(Bloomberg) — A Georgetown University student sued to block the school from punishing him because his father paid off a tennis coach to obtain a “recruited” recommendation that helped him win admission to the prestigious college.
Adam Semprevivo filed his lawsuit Wednesday, seeking a court order that would prevent the university from expelling him or imposing other sanctions. His father, Stephen Semprevivo, pleaded guilty in the college admissions scandal last week.
The younger Semprevivo, who said he scored a 1,980 on his SAT admissions exam and maintains a 3.18 grade point average as a junior at Georgetown, said he was unaware his father had paid bribes to win him admission.
In 2017, he added, the university knew of “irregularities” in tennis coach Gordon Ernst’s recruitment practices in 2017 and placed him on leave. Knowing that, Georgetown should have been able to review Semprevivo’s application thoroughly in 2016 and is now employing an “arbitrary and capricious disciplinary process,” he said.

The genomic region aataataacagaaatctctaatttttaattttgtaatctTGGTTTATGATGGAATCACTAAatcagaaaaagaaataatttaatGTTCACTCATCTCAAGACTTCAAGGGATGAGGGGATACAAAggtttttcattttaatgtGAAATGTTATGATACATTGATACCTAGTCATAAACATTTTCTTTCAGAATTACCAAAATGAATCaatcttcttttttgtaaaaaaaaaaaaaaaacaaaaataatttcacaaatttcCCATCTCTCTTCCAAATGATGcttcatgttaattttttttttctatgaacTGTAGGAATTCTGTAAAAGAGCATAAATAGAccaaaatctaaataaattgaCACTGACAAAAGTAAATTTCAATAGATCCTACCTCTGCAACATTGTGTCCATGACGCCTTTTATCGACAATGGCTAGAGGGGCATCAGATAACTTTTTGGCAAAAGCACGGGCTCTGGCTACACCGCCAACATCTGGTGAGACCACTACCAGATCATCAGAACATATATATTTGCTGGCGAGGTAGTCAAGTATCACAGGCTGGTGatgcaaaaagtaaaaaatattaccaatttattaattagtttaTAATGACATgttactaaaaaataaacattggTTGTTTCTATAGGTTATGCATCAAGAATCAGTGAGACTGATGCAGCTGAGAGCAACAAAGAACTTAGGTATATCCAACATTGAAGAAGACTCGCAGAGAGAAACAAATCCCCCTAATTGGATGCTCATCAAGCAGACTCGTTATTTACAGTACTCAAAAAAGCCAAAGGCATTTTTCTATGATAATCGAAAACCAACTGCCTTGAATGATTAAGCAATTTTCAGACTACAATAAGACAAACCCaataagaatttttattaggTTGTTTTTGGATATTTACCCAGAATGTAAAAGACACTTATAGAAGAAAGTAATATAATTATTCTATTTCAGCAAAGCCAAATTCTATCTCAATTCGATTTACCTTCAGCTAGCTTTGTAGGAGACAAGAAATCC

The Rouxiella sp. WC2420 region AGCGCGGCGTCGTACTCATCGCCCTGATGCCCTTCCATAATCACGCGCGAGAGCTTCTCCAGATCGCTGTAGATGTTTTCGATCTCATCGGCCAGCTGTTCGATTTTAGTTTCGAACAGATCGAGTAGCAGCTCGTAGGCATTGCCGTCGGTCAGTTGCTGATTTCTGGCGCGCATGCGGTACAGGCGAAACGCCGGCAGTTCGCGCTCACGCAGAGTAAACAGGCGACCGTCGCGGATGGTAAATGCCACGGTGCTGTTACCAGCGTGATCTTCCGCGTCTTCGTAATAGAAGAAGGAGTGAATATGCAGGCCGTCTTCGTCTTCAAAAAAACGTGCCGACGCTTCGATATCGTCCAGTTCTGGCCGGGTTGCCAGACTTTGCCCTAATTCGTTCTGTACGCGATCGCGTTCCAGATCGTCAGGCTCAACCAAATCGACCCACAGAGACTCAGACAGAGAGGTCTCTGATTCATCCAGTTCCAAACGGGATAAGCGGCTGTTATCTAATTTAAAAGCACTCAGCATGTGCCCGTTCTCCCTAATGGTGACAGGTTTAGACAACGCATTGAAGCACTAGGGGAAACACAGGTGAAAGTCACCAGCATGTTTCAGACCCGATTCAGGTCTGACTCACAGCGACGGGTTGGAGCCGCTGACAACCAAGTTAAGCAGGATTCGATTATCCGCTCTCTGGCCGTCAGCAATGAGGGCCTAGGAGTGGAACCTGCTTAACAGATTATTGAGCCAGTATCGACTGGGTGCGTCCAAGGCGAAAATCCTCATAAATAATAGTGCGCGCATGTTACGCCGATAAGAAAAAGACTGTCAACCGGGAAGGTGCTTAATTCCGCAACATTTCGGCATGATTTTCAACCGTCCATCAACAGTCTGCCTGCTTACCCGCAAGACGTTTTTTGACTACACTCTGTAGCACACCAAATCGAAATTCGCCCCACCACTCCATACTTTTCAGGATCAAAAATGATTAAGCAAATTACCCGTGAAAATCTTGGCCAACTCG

“Despite the fact that these misrepresentations could have been easily verified and debunked before Georgetown formally admitted Semprevivo in April 2016, no one at Georgetown did so,” he said in his breach-of-contract complaint.
Stephen Semprevivo, who has served as chief strategy and growth officer at Cydcor LLC, admitted in federal court in Boston that his son didn’t even play competitive tennis. Semprevivo is one of 33 parents caught up in the biggest college-admissions scam the Justice Department has ever prosecuted.